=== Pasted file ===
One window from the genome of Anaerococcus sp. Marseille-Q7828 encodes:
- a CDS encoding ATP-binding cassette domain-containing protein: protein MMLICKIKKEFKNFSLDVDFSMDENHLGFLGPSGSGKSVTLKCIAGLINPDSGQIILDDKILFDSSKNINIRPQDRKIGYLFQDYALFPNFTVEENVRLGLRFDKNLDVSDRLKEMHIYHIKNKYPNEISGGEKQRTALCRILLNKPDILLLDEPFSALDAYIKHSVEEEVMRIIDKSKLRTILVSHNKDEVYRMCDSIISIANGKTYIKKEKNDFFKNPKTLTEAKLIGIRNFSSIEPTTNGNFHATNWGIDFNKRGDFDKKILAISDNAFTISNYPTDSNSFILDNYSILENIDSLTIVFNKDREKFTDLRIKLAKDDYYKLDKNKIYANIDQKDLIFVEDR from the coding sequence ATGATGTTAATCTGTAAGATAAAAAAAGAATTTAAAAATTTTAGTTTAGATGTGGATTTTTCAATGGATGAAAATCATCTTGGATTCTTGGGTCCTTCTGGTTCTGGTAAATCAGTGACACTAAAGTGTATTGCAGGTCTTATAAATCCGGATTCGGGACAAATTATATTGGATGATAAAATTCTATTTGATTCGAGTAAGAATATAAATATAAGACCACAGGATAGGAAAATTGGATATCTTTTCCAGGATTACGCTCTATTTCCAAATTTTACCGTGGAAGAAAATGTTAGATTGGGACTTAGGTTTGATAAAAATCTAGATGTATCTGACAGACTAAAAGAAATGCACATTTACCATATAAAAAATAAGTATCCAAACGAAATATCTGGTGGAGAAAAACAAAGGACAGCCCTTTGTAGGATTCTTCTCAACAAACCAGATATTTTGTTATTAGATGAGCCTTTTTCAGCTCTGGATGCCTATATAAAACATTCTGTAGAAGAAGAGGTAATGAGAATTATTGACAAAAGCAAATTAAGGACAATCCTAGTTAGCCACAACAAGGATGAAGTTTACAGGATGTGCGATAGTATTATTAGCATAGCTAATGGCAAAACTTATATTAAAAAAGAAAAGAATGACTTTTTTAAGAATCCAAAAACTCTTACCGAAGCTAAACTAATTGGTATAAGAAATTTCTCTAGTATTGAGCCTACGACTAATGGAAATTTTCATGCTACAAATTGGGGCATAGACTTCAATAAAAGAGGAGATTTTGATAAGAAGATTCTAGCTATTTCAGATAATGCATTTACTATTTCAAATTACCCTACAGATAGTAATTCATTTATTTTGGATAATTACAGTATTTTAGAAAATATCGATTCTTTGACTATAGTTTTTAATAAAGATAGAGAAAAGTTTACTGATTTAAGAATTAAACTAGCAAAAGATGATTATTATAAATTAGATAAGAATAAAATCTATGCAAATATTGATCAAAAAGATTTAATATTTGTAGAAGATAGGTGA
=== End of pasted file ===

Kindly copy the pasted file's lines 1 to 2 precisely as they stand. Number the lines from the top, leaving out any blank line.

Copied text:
One window from the genome of Anaerococcus sp. Marseille-Q7828 encodes:
- a CDS encoding ATP-binding cassette domain-containing protein: protein MMLICKIKKEFKNFSLDVDFSMDENHLGFLGPSGSGKSVTLKCIAGLINPDSGQIILDDKILFDSSKNINIRPQDRKIGYLFQDYALFPNFTVEENVRLGLRFDKNLDVSDRLKEMHIYHIKNKYPNEISGGEKQRTALCRILLNKPDILLLDEPFSALDAYIKHSVEEEVMRIIDKSKLRTILVSHNKDEVYRMCDSIISIANGKTYIKKEKNDFFKNPKTLTEAKLIGIRNFSSIEPTTNGNFHATNWGIDFNKRGDFDKKILAISDNAFTISNYPTDSNSFILDNYSILENIDSLTIVFNKDREKFTDLRIKLAKDDYYKLDKNKIYANIDQKDLIFVEDR from the coding sequence ATGATGTTAATCTGTAAGATAAAAAAAGAATTTAAAAATTTTAGTTTAGATGTGGATTTTTCAATGGATGAAAATCATCTTGGATTCTTGGGTCCTTCTGGTTCTGGTAAATCAGTGACACTAAAGTGTATTGCAGGTCTTATAAATCCGGATTCGGGACAAATTATATTGGATGATAAAATTCTATTTGATTCGAGTAAGAATATAAATATAAGACCACAGGATAGGAAAATTGGATATCTTTTCCAGGATTACGCTCTATTTCCAAATTTTACCGTGGAAGAAAATGTTAGATTGGGACTTAGGTTTGATAAAAATCTAGATGTATCTGACAGACTAAAAGAAATGCACATTTACCATATAAAAAATAAGTATCCAAACGAAATATCTGGTGGAGAAAAACAAAGGACAGCCCTTTGTAGGATTCTTCTCAACAAACCAGATATTTTGTTATTAGATGAGCCTTTTTCAGCTCTGGATGCCTATATAAAACATTCTGTAGAAGAAGAGGTAATGAGAATTATTGACAAAAGCAAATTAAGGACAATCCTAGTTAGCCACAACAAGGATGAAGTTTACAGGATGTGCGATAGTATTATTAGCATAGCTAATGGCAAAACTTATATTAAAAAAGAAAAGAATGACTTTTTTAAGAATCCAAAAACTCTTACCGAAGCTAAACTAATTGGTATAAGAAATTTCTCTAGTATTGAGCCTACGACTAATGGAAATTTTCATGCTACAAATTGGGGCATAGACTTCAATAAAAGAGGAGATTTTGATAAGAAGATTCTAGCTATTTCAGATAATGCATTTACTATTTCAAATTACCCTACAGATAGTAATTCATTTATTTTGGATAATTACAGTATTTTAGAAAATATCGATTCTTTGACTATAGTTTTTAATAAAGATAGAGAAAAGTTTACTGATTTAAGAATTAAACTAGCAAAAGATGATTATTATAAATTAGATAAGAATAAAATCTATGCAAATATTGATCAAAAAGATTTAATATTTGTAGAAGATAGGTGA